Stork-billed adjective Having a bill like that of the stork.
[ Anglo-Saxon storm
; akin to Dutch storm
, German sturm
, Icelandic stormr
; and perhaps to Greek ... assault, onset, Sanskrit s...
to flow, to hasten, or perhaps to Latin sternere
to strew, prostrate (cf. Stratum
). √166.] 1. A violent disturbance of the atmosphere, attended by wind, rain, snow, hail, or thunder and lightning; hence, often, a heavy fall of rain, snow, or hail, whether accompanied with wind or not.
We hear this fearful tempest sing, Shak. 2. A violent agitation of human society; a civil, political, or domestic commotion; sedition, insurrection, or war; violent outbreak; clamor; tumult.
Yet seek no shelter to avoid the storm .
I will stir up in England some black storm . Shak.
Her sister Shak. 3. A heavy shower or fall, any adverse outburst of tumultuous force; violence.
Began to scold and raise up such a storm .
A brave man struggling in the storms of fate. Pope. 4. (Mil.) A violent assault on a fortified place; a furious attempt of troops to enter and take a fortified place by scaling the walls, forcing the gates, or the like.
is often used in the formation of self- explained compounds; as, storm
-tossed, and the like. Magnetic storm
. See under Magnetic .
-- Storm-and-stress period
[ a translation of German sturm und drang periode
], a designation given to the literary agitation and revolutionary development in Germany under the lead of Goethe and Schiller in the latter part of the 18th century.
-- Storm center (Meteorol.)
, the center of the area covered by a storm, especially by a storm of large extent.
-- Storm door (Architecture)
, an extra outside door to prevent the entrance of wind, cold, rain, etc.; -- usually removed in summer.
-- Storm path (Meteorol.)
, the course over which a storm, or storm center, travels.
-- Storm petrel
. (Zoology) See Stormy petrel , under Petrel .
-- Storm sail (Nautical)
, any one of a number of strong, heavy sails that are bent and set in stormy weather.
-- Storm scud
. See the Note under Cloud . Syn.
-- Tempest; violence; agitation; calamity. -- Storm
is violent agitation, a commotion of the elements by wind, etc., but not necessarily implying the fall of anything from the clouds. Hence, to call a mere fall or rain without wind a storm
is a departure from the true sense of the word. A tempest
is a sudden and violent storm, such as those common on the coast of Italy, where the term originated, and is usually attended by a heavy rain, with lightning and thunder.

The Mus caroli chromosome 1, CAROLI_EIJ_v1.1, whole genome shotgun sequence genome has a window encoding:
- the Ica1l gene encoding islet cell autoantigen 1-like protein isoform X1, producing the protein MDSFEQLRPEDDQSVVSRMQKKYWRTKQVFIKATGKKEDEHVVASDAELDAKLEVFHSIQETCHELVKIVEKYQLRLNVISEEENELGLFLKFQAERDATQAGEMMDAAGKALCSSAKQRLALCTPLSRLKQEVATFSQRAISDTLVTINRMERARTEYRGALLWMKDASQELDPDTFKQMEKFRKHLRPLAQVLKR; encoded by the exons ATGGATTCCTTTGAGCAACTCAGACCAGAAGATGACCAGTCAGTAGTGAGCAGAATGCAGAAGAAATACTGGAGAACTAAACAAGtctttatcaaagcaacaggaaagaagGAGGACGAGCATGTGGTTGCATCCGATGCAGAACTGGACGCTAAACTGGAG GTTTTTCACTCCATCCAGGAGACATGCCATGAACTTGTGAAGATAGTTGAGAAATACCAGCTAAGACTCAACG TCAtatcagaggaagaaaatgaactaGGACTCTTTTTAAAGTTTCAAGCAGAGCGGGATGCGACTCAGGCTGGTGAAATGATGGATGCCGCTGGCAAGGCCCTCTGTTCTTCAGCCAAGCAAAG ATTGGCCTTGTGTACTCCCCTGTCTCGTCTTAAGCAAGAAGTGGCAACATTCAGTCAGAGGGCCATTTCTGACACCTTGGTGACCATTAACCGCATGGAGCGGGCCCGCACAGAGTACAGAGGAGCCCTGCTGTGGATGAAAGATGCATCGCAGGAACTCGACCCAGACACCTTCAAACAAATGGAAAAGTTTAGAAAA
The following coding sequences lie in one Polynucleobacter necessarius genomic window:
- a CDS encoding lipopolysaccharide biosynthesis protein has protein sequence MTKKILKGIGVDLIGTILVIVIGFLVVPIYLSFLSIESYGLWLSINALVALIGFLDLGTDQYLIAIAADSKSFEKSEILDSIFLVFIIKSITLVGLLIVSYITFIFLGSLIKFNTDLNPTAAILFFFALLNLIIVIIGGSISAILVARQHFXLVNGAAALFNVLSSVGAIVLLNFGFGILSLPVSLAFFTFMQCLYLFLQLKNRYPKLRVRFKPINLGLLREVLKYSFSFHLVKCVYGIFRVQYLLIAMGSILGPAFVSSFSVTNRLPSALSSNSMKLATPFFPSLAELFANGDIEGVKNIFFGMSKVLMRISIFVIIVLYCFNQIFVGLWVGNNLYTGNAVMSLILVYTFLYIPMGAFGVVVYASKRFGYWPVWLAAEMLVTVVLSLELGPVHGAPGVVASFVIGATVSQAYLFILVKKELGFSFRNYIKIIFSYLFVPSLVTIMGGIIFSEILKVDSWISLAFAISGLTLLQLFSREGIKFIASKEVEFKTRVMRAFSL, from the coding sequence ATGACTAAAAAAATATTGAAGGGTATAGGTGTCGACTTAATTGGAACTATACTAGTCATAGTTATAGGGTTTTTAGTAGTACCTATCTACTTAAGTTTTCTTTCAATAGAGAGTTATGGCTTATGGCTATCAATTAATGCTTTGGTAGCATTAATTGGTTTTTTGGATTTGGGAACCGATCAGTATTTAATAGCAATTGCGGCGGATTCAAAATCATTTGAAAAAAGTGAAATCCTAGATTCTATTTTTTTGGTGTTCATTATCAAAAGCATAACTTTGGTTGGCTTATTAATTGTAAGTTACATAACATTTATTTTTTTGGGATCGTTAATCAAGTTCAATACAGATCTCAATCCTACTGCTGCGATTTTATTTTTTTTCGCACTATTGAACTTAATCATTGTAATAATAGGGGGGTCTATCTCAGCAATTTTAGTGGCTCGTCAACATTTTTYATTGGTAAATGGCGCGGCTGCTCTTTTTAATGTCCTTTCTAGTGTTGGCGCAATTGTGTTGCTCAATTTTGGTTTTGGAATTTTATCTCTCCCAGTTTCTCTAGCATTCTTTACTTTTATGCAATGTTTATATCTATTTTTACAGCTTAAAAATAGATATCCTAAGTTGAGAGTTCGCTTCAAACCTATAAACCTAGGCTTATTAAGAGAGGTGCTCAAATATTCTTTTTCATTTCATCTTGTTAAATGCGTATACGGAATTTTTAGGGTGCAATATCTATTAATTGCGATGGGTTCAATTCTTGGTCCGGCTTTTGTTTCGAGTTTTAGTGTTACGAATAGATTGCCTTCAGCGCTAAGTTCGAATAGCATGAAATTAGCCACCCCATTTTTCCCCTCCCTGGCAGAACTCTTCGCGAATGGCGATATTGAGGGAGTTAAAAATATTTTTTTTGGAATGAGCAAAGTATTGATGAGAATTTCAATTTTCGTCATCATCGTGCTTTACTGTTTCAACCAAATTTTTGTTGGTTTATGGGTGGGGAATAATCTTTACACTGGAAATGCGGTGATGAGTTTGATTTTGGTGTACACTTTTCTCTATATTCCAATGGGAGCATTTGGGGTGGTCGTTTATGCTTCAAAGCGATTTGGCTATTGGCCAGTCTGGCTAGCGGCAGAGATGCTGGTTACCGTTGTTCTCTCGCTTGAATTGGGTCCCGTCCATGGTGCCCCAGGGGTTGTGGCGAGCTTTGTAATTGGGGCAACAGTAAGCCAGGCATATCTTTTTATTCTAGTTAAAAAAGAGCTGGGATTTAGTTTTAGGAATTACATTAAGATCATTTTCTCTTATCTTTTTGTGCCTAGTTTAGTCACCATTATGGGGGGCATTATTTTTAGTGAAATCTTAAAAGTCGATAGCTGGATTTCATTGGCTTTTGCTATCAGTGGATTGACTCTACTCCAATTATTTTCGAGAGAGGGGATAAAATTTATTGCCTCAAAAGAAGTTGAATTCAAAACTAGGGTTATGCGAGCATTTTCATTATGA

Storms beat, and rolls the main; Pope.
O! beat those storms , and roll the seas, in vain.
What at first was called a gust, the same Donne.
Hath now a storm's , anon a tempest's name.
Storm transitive verb
[ imperfect & past participle Stormed
; present participle & verbal noun Storming
.] (Mil.) To assault; to attack, and attempt to take, by scaling walls, forcing gates, breaches, or the like; as, to storm a fortified town.
Storm intransitive verb
[ Confer Anglo-Saxon styrman
.] 1. To raise a tempest. Spenser. 2. To blow with violence; also, to rain, hail, snow, or the like, usually in a violent manner, or with high wind; -- used impersonally; as, it storms . 3. To rage; to be in a violent passion; to fume.
The master storms , the lady scolds. Swift.
-- Anticyclonic storm (Meteor.)
, a storm characterized by a central area of high atmospheric pressure, and having a system of winds blowing spirally outward in a direction contrary to that cyclonic storms. It is attended by low temperature, dry air, infrequent precipitation, and often by clear sky. Called also high- area storm , anticyclone . When attended by high winds, snow, and freezing temperatures such storms have various local names, as blizzard , wet norther , purga , buran , etc.
-- Cyclonic storm
. (Meteor.) A cyclone, or low-area storm. See Cyclone , above.
Storm-beat adjective Beaten, injured, or impaired by storms. Spenser.
Stormcock noun (Zoology) (a) The missel thrush. (b) The fieldfare. (c) The green woodpecker.
Stormfinch noun (Zoology) The storm petrel.
Stormful adjective Abounding with storms. "The stormful east." Carlyle. -- Storm"ful*ness , noun
Stormglass noun A glass vessel, usually cylindrical, filled with a solution which is sensitive to atmospheric changes, indicating by a clouded appearance, rain, snow, etc., and by clearness, fair weather.
Stormily adverb In a stormy manner.
Storminess noun The state of being stormy; tempestuousness; biosteruousness; impetuousness.
Storming adjective & noun from Storm , v. Storming party (Mil.)
, a party assigned to the duty of making the first assault in storming a fortress.
Stormless adjective Without storms. Tennyson.